In 2013, I was a typical 27 year old. Working two jobs, saving up for a house, trying to find my way into a career and develop lifelong relationships.
January 27th of that year, while visiting my mother, is when the to the hospital for kidney stones. Everything was routine, they run tests and take images and give me meds.
As the meds kick in and I start to feel some relief; the doctor comes in and tells me that he wants to admit me because my white cell count it’s too high and he wants to run some more tests.
Around 4 or 5am, an oncologist comes in. Still half asleep and groggy from the meds he tells me that I have Acute Myeloid Leukemia (AML).
I still have trouble trying to remember exactly what was going on in my mind at that time.
I ask what the plan will be and he just says we’re waiting for a bed to open up at either Hopkins or University of Maryland Medical Center. He really didn’t want to explain much after that.
I guess he was leaving it up to the doctors at University of MD Medical Center, which is where I ended up.
It didn’t take long for the transfer to UMMC. I arrived and was in my room by noon.
Thinking I had some time to digest everything and go over things with my family another oncologist comes in and explains my cancer and that I’ll be starting chemotherapy in just a few hours.
In a little over 24 hours I went from living a “typical” life to laying in a hospital bed in a cancer center with PICC lines in my arm, recovering from a bone marrow biopsy and preparing for chemo to pump through my veins.
I was in a room at the hospital for over a month only leaving to briefly for tests.
After the first round of chemo, I would come in and stay for a week to receive the chemotherapy. Then while the drugs took effect over the next month I would be at home. Coming in three days a week for labs. This took place five times over the next six months until late I was in”remission.”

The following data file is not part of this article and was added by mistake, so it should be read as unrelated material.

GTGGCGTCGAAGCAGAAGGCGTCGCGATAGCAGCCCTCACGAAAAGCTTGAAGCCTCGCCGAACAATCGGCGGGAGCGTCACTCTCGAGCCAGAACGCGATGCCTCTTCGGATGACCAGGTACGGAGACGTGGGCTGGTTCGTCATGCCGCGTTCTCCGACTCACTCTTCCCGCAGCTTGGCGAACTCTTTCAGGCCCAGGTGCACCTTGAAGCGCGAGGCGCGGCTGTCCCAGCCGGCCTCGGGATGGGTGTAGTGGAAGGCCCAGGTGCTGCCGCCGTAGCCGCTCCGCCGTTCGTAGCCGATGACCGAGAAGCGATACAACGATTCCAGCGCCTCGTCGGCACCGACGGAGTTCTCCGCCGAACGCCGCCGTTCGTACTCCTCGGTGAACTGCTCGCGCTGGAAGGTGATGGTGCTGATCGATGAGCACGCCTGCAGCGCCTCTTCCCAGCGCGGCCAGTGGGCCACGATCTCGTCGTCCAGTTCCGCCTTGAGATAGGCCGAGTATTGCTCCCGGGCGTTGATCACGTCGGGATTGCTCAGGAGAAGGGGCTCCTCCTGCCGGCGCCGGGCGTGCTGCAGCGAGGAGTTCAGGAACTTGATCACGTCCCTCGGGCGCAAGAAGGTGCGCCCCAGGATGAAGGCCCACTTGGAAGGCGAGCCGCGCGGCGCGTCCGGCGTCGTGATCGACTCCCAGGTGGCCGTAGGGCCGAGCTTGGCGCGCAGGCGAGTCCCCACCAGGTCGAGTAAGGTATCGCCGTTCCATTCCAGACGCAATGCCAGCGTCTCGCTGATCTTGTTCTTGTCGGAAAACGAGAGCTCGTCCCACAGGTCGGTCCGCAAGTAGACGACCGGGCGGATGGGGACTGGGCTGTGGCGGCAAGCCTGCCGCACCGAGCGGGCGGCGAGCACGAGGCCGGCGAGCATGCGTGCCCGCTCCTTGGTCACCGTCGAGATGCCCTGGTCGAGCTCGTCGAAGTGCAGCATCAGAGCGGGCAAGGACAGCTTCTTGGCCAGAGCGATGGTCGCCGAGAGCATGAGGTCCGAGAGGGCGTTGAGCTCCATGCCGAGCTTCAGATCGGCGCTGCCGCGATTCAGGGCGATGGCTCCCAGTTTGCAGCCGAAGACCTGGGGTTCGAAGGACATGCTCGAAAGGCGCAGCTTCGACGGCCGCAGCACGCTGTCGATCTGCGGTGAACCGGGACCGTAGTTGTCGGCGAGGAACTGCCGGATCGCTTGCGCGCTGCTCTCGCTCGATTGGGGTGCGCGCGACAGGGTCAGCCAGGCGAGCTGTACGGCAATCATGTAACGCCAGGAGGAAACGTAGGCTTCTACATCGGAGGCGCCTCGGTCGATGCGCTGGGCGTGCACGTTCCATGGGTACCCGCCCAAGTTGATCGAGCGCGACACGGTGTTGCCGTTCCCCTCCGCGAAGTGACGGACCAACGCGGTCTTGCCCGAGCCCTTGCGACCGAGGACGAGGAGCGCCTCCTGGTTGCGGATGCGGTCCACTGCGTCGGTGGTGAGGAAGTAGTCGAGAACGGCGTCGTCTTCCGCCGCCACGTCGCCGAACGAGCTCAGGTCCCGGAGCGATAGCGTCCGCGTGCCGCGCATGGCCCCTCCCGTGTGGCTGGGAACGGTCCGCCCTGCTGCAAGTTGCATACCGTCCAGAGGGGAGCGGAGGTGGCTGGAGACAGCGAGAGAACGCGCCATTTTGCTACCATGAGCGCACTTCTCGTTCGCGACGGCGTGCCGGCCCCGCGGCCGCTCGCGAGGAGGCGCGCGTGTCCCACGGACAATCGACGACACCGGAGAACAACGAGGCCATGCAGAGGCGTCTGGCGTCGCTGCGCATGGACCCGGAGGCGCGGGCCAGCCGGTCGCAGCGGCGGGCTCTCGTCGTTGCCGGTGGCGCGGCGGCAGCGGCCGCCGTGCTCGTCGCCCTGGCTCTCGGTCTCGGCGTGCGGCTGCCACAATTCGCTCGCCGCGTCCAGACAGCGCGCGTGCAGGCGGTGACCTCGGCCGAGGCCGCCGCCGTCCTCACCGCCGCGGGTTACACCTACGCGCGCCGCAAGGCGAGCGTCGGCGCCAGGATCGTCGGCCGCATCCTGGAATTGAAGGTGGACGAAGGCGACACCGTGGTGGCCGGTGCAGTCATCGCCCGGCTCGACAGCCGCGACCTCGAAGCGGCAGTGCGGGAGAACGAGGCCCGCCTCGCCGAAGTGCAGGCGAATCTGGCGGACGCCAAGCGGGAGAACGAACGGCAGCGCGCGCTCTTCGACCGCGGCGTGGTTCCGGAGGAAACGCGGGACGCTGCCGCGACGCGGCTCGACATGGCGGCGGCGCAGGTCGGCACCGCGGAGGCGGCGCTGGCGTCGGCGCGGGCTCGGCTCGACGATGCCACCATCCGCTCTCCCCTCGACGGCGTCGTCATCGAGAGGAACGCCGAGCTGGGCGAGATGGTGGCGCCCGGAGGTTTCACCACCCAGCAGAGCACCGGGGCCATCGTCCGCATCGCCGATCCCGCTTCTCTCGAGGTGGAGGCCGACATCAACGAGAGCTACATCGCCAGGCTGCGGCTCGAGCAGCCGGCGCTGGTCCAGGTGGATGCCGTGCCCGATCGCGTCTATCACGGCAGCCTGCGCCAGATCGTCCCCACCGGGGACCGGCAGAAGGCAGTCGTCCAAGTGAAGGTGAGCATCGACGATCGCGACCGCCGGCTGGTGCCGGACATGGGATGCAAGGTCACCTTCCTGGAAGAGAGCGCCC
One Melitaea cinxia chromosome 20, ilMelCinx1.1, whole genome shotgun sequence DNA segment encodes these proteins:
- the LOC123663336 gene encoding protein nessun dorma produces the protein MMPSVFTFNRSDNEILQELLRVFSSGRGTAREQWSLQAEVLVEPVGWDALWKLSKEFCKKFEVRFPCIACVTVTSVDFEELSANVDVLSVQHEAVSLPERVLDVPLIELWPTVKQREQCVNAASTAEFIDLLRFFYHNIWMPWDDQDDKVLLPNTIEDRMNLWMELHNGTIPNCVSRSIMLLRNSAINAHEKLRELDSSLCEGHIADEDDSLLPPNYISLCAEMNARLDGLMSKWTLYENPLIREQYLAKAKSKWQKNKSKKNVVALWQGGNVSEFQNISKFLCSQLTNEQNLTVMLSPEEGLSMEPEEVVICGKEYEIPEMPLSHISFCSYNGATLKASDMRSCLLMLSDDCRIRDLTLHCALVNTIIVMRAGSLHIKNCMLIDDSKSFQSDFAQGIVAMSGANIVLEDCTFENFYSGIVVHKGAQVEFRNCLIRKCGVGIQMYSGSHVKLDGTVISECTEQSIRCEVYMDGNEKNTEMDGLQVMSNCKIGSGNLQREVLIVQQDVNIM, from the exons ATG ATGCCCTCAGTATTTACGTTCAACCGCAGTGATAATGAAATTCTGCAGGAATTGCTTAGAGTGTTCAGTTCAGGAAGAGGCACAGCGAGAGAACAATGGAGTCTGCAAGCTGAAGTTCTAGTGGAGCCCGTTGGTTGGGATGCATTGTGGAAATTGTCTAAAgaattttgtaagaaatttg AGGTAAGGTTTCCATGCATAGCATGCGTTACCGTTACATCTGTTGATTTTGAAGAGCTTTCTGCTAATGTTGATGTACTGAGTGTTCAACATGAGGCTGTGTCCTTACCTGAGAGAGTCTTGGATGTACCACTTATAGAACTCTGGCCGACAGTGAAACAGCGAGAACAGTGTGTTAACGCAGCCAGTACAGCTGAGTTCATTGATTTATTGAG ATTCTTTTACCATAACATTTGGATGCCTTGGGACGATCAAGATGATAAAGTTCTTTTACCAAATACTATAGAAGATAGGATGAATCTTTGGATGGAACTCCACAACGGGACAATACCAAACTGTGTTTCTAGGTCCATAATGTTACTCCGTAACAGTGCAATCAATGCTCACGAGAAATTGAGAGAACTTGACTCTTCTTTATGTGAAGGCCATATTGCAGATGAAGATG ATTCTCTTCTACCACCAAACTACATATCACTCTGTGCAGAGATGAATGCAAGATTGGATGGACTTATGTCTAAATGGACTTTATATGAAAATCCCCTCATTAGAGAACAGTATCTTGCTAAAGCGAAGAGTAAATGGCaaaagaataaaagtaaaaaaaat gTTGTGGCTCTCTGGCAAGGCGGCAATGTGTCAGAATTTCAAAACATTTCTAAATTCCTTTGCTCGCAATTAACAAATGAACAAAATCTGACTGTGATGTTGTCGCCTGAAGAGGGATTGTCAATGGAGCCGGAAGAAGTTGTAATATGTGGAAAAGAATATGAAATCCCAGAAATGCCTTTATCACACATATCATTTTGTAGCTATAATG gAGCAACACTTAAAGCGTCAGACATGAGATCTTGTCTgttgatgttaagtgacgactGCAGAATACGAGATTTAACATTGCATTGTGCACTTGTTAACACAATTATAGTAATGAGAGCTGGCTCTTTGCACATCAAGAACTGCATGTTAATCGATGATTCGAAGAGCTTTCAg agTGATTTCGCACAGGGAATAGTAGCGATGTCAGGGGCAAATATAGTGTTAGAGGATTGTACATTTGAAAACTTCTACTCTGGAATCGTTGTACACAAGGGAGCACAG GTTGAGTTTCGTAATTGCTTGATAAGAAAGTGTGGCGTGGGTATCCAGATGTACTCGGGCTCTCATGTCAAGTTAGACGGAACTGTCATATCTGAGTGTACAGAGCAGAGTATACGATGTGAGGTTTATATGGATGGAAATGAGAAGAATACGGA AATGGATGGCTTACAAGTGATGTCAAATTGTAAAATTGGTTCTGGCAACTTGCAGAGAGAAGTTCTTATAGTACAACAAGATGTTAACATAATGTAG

August 8th, a little more than six months from diagnosis, I was back to living a normal life. In September I was back to work, moved back into my own place and things were falling back into place.
Over the next several months I was living as if the previous six months never happened. In February of 2014, I was planning a trip with friends to go to New Orleans.
I was feeling tired and weak so I called my doctor for a check up before the trip just in case. February 13th, I go in and the doctor sees me and says the initial tests are fine and they will call me if the other tests show anything.
So I leave to get my friends and head to the airport. About 20 minutes later I get a call, look at my phone, saw the number and knew what the call was.
I answer and the nurse tells me to pull over and tells me I need to come back for a bone marrow biopsy to be sure but she’s 99% sure the cancer came back.
I call my parents who met me at the hospital. Then let my friends know.
This time I went through three more rounds of chemo and took some different medicine to prepare for a bone marrow transplant.
My father was my donor because we couldn’t find a match on the registry. June 20th I had the transplant and started radiation the following day.
This time was much harder that the first time I was diagnosed. I had a very bad reaction to the radiation and was in the ICU for a week, had and still have a lot of bone and nerve damage, had pneumonia which put me in ICU for a week.
Because this time was much longer to get through, I lost communication with many ”friends” and even family. Still nearly two years later, not allowed back to work.
After going through all I went through sometimes I want to complain and wonder why this all happened to me, especially at this age.
I can’t help but remember the talks I had with those going through the same thing as me and aren’t here anymore.
If you talk to anyone long enough, you’ll find a fight being fought.
So now I take this as a blessing because I know more personally what someone who has cancer is going through.
I remember what it was like to have strangers come into my life and care about what I was going through when friends and family members seemed to not care.
So if I could have some small part in making someone feel that way when they need it the most.
Maybe that’s why I went through what I went through.
Sorry if it’s a long winded story and I couldn’t put everything in it or it would be a book but that’s a short story of what my experience with cancer is and why I want to give back.